Skip to main content

base-bound register

base-bound register (base-limit register) Hardware used for virtual-memory allocation. A base-bound register is associated with each segment of data or code and defines the position in physical memory of word zero for that segment, the so-called base, and the number of words available to that segment, the so-called bound or limit (or alternatively the physical memory address of the next word after the end of the segment, in which case it is a bounds register). Whenever a process attempts to access the memory segment, the hardware of the system checks that the address of the word lies within the range 0 ← word address < bound

and then adds the address to the value contained in the base register to give the physical address. A restriction on this system is that the storage for the segment must be allocated in a contiguous area of memory (see best fit, first fit).

The base register, used in the construction of relative addresses, should not be confused with the base of a base-bound system; the result of modifying an address by a base register's contents is still an address within virtual memory space of the process, and is not necessarily a physical address.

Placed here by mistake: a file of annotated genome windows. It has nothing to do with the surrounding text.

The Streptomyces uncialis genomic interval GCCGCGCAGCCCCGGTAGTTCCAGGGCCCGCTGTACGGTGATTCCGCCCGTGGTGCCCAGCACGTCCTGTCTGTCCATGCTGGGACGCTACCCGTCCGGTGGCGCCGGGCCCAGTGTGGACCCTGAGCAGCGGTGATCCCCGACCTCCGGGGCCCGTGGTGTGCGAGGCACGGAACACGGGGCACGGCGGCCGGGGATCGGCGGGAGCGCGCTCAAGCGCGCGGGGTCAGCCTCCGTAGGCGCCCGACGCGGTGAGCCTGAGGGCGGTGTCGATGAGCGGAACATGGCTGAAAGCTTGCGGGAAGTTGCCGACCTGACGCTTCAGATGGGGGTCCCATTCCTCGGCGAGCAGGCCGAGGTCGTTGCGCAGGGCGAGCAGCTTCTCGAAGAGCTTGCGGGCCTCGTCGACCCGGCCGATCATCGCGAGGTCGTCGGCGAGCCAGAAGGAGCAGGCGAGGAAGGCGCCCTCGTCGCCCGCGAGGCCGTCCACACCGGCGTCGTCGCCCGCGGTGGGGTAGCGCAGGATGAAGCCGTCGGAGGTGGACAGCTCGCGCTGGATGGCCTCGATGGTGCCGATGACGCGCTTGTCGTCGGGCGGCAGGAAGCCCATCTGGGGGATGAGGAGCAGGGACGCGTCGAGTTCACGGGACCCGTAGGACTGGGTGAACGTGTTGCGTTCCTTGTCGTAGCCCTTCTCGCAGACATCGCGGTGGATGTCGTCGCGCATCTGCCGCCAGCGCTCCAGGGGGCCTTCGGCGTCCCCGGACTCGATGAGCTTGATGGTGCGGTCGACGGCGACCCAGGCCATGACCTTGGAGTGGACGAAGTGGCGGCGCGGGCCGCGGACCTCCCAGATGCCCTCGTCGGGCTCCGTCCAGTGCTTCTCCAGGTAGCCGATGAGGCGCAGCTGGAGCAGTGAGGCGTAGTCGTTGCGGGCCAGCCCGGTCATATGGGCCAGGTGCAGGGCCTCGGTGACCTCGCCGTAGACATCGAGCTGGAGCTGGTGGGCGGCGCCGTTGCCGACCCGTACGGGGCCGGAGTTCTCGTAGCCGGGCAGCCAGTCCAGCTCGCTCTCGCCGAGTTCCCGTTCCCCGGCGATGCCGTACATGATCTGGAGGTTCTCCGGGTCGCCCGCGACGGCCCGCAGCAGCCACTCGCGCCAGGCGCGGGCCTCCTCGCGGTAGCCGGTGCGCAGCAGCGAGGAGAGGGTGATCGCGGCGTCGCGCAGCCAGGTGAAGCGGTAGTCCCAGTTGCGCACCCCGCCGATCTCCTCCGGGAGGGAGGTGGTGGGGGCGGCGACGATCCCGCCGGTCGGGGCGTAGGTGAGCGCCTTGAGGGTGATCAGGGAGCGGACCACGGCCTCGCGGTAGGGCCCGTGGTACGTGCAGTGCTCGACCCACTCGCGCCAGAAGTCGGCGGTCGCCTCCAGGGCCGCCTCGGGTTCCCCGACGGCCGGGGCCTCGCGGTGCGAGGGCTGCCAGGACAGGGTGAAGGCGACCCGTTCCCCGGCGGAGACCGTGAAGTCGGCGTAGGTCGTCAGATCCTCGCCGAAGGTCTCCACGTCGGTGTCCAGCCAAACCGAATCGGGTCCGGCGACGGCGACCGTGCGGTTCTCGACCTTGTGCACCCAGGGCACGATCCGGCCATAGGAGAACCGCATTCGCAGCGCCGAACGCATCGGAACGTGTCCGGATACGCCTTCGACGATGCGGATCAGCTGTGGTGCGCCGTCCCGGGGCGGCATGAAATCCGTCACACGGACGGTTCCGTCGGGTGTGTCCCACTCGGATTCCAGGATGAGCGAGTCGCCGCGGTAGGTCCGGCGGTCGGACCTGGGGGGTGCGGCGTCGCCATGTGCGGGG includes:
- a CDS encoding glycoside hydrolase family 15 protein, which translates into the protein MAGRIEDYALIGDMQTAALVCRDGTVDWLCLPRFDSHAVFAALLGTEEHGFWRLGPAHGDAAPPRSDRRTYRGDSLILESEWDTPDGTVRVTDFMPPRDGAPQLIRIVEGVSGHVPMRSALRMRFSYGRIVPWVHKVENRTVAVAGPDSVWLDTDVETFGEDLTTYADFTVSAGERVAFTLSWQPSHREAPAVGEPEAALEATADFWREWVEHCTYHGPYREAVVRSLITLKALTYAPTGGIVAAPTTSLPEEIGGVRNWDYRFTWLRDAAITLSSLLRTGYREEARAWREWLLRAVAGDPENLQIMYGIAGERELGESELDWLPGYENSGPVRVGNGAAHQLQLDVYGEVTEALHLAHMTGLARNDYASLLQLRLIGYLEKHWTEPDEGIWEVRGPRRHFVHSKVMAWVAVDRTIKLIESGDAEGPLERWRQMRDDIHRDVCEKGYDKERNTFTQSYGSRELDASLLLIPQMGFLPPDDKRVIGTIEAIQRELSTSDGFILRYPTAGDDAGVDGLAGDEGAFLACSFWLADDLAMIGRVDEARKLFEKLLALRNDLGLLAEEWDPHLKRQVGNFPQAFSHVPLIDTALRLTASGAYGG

Cite this article
Pick a style below, and copy the text for your bibliography.

  • MLA
  • Chicago
  • APA

"base-bound register." A Dictionary of Computing. . 16 Mar. 2019 <>.

"base-bound register." A Dictionary of Computing. . (March 16, 2019).

"base-bound register." A Dictionary of Computing. . Retrieved March 16, 2019 from

Learn more about citation styles

Citation styles gives you the ability to cite reference entries and articles according to common styles from the Modern Language Association (MLA), The Chicago Manual of Style, and the American Psychological Association (APA).

Within the “Cite this article” tool, pick a style to see how all available information looks when formatted according to that style. Then, copy and paste the text into your bibliography or works cited list.

Because each style has its own formatting nuances that evolve over time and not all information is available for every reference entry or article, cannot guarantee each citation it generates. Therefore, it’s best to use citations as a starting point before checking the style against your school or publication’s requirements and the most-recent information available at these sites:

Modern Language Association

The Chicago Manual of Style

American Psychological Association

  • Most online reference entries and articles do not have page numbers. Therefore, that information is unavailable for most content. However, the date of retrieval is often important. Refer to each style’s convention regarding the best way to format page numbers and retrieval dates.
  • In addition to the MLA, Chicago, and APA styles, your school, university, publication, or institution may have its own requirements for citations. Therefore, be sure to refer to those guidelines when editing your bibliography or works cited list.